The Treasury is doing “quite a serious amount of contingency planning” into how Britain would deal with leaving the EU, George Osborne said - despite previous claims the Government was not preparing for Brexit.
Mr Osborne told MPs that his officials were working on various aspects of the impact of a Leave vote in the June 23 referendum as he was grilled by the Commons Treasury select committee.
David Cameron has been criticised for insisting that civil servants were not planning for the eventuality, despite warning that it would be catastrophic for the country.
As recently as Tuesday his spokesman told reporters: ‘’We are not doing any contingency planning for the referendum being a vote to leave.”
In his evidence to the committee, Mr Osborne said: “I think there would be very significant financial volatility around a vote to leave, and the Bank of England and the Treasury are doing quite a serious amount of contingency planning for the impact on financial stability in the aftermath of a vote to leave.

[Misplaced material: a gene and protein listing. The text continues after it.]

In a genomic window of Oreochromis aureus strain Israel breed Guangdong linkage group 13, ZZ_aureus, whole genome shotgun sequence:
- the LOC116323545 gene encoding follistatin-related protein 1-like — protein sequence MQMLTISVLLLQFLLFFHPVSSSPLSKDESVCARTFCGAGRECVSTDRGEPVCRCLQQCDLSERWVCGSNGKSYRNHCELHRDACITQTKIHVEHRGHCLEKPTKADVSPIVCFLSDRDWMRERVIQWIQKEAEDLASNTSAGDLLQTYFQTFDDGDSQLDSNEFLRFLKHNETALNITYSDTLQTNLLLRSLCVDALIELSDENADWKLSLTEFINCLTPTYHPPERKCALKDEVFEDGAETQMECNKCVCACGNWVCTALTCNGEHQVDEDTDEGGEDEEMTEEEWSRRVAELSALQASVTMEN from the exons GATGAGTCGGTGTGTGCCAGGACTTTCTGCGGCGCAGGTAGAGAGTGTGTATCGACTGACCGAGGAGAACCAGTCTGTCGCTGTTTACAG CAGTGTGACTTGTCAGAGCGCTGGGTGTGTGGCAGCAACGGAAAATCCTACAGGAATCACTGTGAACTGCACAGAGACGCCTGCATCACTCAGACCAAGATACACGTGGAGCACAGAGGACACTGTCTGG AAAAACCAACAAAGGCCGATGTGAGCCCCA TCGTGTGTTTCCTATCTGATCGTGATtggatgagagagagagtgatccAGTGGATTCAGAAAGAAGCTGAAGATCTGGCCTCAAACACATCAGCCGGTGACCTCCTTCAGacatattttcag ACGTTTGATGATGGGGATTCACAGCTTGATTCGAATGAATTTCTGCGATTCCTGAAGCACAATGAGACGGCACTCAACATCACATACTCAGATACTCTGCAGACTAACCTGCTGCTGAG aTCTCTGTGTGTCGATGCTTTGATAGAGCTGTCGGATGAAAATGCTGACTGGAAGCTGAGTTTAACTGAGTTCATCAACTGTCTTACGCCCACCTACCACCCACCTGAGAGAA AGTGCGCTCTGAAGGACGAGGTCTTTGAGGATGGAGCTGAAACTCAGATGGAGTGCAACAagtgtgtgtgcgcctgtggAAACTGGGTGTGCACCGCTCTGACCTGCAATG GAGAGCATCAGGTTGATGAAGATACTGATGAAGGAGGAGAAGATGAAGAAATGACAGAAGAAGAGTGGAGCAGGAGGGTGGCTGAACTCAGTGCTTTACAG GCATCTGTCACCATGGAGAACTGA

“I don’t think it’s appropriate to go into too much detail on that, but we have made public various things, like the fact we would have additional liquidity auctions.”
The Bank of England previously announced measures it would put in place to shore up the banking sector against any turbulence caused by a vote to leave.
Treasury sources said at the time that the announcement had not been co-ordinated with the Chancellor.
Asked if the Bank might consider another round of quantitative easing in the event of Brexit, Mr Osborne said: “We are undertaking a lot of contingency planning for the immediate financial stability consequences if the country were to vote to leave.
“That would have a number of impacts on our financial system. It would be for the Monetary Policy Committee to make its decisions on both the bank rate and also things like quantitative easing.”
Mr Osborne denied he was “fiddling the figures” as he firmly defended an official Treasury analysis which set out the potential damage to the economy that could be caused by Brexit.